Directed Numbers

Directed Numbers

Directed numbers are numbers which have a direction and a size. Once a direction is chosen as positive (+), the opposite direction is taken as negative (-).

A negative number is a real number that is less than zero. Whilst a positive number is a real number greater than zero. If positive represents a movement to the right, negative represents a movement to the left.

In everyday life, if positive represents height above sea level, then negative represents depth below sea level.

In banking and finance if positive represents a deposit then negative represents a withdrawal.

Negative numbers are also used to describe values on a scale that goes below zero. Negative numbers are usually written with a minus sign in front. For example,−3 degress celsius means 3 degress celcius below zero.

−3 is pronounced "minus three" or "negative three".

Zero is neither positive nor negative.

The positivity of a number may be emphasized by placing a plus sign before it, e.g. +3. Lack of a sign in front of number also means its a positive number, e.g. 3 = +3.

Every real number other than zero is either positive or negative and the non-negative whole numbers are referred to as natural numbers (i.e., 0, 1, 2, 3…), while the positive and negative whole numbers (together with zero) are referred to as integers.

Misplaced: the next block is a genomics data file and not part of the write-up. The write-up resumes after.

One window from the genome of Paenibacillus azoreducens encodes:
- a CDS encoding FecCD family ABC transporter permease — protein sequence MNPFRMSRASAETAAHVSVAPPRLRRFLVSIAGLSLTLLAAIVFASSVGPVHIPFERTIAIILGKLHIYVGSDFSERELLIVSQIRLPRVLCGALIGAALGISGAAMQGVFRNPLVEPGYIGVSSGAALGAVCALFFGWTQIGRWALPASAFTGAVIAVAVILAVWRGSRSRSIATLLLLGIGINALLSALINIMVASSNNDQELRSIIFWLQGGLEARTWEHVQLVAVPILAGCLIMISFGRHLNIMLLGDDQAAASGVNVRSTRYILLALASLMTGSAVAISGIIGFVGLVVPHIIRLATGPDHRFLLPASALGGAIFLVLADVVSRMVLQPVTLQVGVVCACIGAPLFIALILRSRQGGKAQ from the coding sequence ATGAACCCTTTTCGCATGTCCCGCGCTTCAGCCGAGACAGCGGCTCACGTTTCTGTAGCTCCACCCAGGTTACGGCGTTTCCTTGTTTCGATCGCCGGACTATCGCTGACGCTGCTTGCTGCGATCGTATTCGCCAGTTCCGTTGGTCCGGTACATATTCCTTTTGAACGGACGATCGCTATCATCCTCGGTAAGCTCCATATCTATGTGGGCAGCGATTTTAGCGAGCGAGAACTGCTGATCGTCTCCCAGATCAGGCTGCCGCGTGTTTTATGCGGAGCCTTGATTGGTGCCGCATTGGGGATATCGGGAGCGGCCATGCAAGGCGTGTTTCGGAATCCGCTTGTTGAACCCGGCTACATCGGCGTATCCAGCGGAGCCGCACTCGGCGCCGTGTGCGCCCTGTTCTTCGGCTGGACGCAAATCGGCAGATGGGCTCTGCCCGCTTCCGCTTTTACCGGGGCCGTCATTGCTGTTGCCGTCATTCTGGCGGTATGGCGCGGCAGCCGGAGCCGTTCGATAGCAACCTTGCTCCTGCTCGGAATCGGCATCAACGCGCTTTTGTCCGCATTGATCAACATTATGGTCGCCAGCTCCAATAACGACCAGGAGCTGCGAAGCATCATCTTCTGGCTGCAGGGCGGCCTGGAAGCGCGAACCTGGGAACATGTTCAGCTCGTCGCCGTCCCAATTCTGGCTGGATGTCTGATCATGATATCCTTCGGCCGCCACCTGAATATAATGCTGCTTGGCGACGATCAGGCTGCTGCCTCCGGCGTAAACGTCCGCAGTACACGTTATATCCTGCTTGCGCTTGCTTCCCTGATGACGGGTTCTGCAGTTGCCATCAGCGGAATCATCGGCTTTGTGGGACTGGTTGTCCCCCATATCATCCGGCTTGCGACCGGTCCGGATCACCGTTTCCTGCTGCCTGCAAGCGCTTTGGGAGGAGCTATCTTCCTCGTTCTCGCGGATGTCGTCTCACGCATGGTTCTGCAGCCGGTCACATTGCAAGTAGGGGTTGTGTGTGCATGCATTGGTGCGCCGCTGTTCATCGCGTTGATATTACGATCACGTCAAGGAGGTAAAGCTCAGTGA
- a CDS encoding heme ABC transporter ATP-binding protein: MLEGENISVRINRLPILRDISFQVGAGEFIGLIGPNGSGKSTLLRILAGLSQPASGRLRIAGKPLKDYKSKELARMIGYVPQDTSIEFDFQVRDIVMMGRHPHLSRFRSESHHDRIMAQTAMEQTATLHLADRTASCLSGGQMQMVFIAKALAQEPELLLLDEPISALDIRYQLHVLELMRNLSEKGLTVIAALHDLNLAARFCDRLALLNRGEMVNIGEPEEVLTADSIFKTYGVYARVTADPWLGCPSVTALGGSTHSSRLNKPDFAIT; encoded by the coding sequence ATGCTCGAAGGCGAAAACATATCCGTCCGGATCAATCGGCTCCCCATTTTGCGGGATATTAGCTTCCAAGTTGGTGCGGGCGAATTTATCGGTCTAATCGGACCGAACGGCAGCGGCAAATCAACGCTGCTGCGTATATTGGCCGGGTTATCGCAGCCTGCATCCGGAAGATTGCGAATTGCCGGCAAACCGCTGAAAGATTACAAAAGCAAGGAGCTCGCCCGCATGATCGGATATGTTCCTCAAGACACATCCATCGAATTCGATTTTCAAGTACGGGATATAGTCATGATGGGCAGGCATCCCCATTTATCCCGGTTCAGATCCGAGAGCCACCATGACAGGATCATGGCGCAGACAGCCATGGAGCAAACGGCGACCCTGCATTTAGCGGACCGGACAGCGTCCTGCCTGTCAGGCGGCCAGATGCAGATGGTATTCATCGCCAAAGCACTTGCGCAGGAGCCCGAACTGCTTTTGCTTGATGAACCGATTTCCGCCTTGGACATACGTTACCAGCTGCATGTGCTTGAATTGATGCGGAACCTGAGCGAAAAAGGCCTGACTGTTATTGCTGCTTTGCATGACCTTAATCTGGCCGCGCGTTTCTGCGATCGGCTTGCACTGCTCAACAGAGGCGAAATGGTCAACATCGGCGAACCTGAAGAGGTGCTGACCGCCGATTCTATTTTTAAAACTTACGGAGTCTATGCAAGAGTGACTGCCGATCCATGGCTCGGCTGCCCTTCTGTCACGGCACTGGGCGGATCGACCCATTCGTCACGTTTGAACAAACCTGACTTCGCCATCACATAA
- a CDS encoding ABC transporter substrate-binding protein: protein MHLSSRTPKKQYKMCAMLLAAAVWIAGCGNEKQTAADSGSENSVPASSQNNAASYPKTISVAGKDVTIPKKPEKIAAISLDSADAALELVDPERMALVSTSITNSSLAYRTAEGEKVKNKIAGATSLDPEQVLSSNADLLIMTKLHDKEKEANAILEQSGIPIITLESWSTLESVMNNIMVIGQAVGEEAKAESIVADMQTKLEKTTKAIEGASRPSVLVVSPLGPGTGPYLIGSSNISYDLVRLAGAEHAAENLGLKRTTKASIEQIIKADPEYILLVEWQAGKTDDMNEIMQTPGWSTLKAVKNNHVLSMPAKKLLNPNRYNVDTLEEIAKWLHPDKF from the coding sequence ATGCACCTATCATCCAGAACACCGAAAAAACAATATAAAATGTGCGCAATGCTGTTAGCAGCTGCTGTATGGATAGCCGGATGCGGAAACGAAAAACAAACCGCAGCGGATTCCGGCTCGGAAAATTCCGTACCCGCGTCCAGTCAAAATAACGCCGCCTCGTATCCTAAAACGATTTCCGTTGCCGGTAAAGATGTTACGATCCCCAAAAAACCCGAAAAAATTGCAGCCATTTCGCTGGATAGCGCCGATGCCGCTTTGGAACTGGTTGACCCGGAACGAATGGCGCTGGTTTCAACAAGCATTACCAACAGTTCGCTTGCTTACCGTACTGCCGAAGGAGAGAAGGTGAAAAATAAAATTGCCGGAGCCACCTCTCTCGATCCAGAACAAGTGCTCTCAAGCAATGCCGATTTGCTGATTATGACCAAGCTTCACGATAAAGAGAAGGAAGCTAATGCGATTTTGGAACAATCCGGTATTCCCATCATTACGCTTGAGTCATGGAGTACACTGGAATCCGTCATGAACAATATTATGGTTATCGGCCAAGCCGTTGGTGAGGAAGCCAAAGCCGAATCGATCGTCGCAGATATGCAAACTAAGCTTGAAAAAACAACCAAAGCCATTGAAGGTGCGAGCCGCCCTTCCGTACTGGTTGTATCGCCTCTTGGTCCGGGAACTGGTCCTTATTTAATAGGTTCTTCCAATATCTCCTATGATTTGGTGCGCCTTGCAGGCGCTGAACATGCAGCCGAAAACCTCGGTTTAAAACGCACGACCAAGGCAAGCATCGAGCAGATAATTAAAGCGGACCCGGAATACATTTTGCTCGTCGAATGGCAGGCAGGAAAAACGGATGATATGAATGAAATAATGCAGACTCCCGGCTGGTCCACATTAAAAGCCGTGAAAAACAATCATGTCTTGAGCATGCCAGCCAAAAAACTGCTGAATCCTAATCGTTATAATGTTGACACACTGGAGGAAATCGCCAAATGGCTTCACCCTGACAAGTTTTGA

Operations on directed numbers

Directed numbers can be added, subtracted, multiplied or divide as shown in the following examples.

Adding negative numbers

When adding negative numbers, you add their magnitudes and keep the answer negative.

  • (-2)+(-3) = -5
  • (-10)+(-8) = -18
  • (-1)+(-2) = -3

As you can see, if you add two negative numbers the answer is always negative.

Same applies even if you add more than two numbers.

  • (-1)+(-1)+(-1) = -3
  • (-2)+(-2)+(-2)+(-2) = -8

In some cases you might find (-2)+(-3) written as -2+-3 without the brackets. Don’t worry about that, its the same thing.

Two consecutive opposite signs resolve to a negative sign. For example (-7)+(-3) is the same as -7+-3 or (-7)-(+3) or -7-3 because consecutive opposite signs (+ and -) resolve to -.

  • -2-3 = -5
  • -10-8 = -18
  • -1-2 = -3

Subtracting negative numbers

When you subtract two negative numbers, the easiest way is to deal the consecutive negative sign formed. For example, (-2)-(-8) without brackets is -2 8. Notice those consecutive negative signs.

Two consecutive negative signs resolve to a positive sign. This means -2–8 resolves to -2+8.

Examples:

  • (-2)-(-8) = -2+8 which when rearranged becomes 8-2 = 2.
  • (-3)-(-7) = -3+7 = 7-3 = 4
  • (-1)-(-1) = -1+1 = 1-1 = 0

Smaller number subtracting bigger number

A smaller number minus a bigger number = negative number. For example: for 3-8, just do 8-3 and make the answer negative. So 3-8 = -5.

  • 2-23 (Again just do 23-2, get 21 and make it negative) = -21.
  • 5-8 = -3
  • 1-2 = -1

In addition and subtraction, the "Commutative Law" say we can swap numbers over and still get the same answer, i.e. 1+2 = 2+1:

Which means -8+5 = 5-8 = -3.

This simplifies a lot of calculations which involve long chains of directed numbers. For example:

-3+5-6-10+6–5
First resolve consecutive negative signs to get:
= -3+5-6-10+6+5
Then rearrange the numbers and start with positive numbers.
= 6+5+5-10-6-3
Add the positive numbers:
= 16-10-6-3
Add the negative numbers and subtract their total from the first number:
= 16-(10+6+3)
= 16-19
= -3

Multiplying and dividing directed numbers

Multiplying or dividing numbers with the same signs gives a positive answer:

  • 3 × 4 = 12
  • -3 × -4 = 12
  • 10 ÷ 2 = 5
  • -10 ÷ -2 = 5

Multiplying or dividing numbers with the different signs gives a negative answer:

  • 3 × -4 = -12
  • -3 × 4 = -12
  • 10 ÷ -2 = -5
  • -10 ÷ 2 = -5